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Comment Re:Oh yawn... (Score 2) 165

BSD licensing does not imply that people think less of their code

Actually, it only directly implies that people who use BSD licensing think less about derivative works from their code than people who use the GPL. This is perfectly fine, but since derivative works would typically contain substantial portions of the original code, by extension, the lack of care about derivative works of their ccde thereby reduces to a lack of care about their own code, from that perspective.

Comment Re:I like GPLv2 too, but there's just one thing (Score 1) 165

If they make changes to your copyrighted content, then while the new product isn't entirely your code anymore, it is still considered a derivative work of your code. One needs permission from the copyright holder to make derivative works of copyrighted content, and the GPL simply states what terms a person has to agree to in order to receive such permission, saving the recipient who may be interested in creating such a derivative work from having to hunt down the copyright holder and seek express written permission that they would otherwise have to obtain to legally have any ability to create and publish such derivative works.

Comment Re:Oh yawn... (Score 5, Insightful) 165

I never understood why the GPL busy bodies were so concerned with what i did with the code i write. :)

They aren't. They are concerned about derivative works of THEIR OWN code, concerns that they are legally entitled to have by virtue of having the copyright on the code that they wrote. The fact that a derivative work might have your own code in it is entirely superfluous, if it is a derivative work then you still need the original copyright holder's permission to do something with it. The GPL outlines the terms necessary to receive such permission. Nothing more, and nothing less.

Comment Re:Oh yawn... (Score 1) 165

I wrote the code, so what right does Torvalds have in telling me what to do with my code?

If you actually wrote it entirely yourself, none. If it's a derivative work, however, Torvalds has the same rights as any copyright holder would over derivative works from their stuff... you need the original copyright holder's permission first. The GPL really only outlines what the requirements are to *get* such permission so that no other explicit written permission is necessary, which is what would typically be otherwise required to independently create a derivative work of somone else's copyrighted stuff.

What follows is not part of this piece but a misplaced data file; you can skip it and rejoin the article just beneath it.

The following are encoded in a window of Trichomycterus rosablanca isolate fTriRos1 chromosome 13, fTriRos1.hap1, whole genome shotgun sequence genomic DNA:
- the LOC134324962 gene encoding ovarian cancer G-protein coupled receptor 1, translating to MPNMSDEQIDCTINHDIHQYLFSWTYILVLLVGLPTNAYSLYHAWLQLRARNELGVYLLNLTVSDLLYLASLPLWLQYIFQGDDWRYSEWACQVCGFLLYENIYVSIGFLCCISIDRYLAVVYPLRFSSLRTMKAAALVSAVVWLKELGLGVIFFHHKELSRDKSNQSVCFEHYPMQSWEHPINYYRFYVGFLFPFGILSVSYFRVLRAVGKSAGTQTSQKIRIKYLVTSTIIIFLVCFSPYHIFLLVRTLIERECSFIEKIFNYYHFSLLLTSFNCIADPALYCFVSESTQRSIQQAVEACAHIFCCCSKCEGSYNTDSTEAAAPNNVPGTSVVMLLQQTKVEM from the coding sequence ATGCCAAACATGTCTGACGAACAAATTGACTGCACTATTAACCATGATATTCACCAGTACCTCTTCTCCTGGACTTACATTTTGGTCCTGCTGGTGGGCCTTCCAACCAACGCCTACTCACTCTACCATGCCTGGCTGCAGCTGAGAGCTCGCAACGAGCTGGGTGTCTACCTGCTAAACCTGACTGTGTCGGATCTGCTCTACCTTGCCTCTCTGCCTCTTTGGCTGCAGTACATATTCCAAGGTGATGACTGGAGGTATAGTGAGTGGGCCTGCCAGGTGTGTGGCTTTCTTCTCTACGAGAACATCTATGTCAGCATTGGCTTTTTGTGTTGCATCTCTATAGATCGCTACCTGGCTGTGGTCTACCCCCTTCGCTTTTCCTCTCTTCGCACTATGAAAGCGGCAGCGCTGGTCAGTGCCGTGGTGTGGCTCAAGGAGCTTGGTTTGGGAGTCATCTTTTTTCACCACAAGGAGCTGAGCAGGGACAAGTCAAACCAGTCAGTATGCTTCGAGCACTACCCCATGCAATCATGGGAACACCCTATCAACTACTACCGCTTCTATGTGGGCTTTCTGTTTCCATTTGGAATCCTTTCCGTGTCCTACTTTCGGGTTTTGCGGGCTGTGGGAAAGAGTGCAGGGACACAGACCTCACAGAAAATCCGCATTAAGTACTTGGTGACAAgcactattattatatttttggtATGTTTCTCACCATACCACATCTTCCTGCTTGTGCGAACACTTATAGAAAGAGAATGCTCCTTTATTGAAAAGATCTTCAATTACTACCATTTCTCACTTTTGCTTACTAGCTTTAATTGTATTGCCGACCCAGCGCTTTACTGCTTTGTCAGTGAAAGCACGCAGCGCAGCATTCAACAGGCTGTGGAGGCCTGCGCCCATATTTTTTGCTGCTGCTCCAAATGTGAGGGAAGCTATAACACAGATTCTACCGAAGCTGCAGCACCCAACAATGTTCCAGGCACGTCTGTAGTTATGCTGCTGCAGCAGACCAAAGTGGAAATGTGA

Comment Re: It's research... (Score 1) 133

Tee hee! Back in the day, one of the points I made to the old farts was that I had passed the 20 WPM exam and had my K6BP call to show for it, but refused to use the code on the air until the requirement was gone. Nobody spat at me or punched me out, the worst that ever happened was a poor behaving slim using my call and a postcard from the ARRL observer who thouht it was me.

Comment Re:It's research... (Score 2) 133

WSPR tells you when communication paths are open between two points at a specific frequency and S/N ratio. This is useful but does not span the extent of research that HAARP is directed to. One of the most interesting things about HAARP is that it can incite the formation of radio-reflective regions in the ionosphere. That takes a lot of power.

Comment Re:WTF are they proposing to improve exactly? (Score 1) 92

Customer is not necessarily the same as end-user.

End users are *consumers* of a product, not providers of it. Advertisers are not at the actual receiving end of the product consumption chain, they are either entirely at the top or else somewhere in the middle. By definition, end users cannot be the advertisers, they are the people that are advertised *to*.

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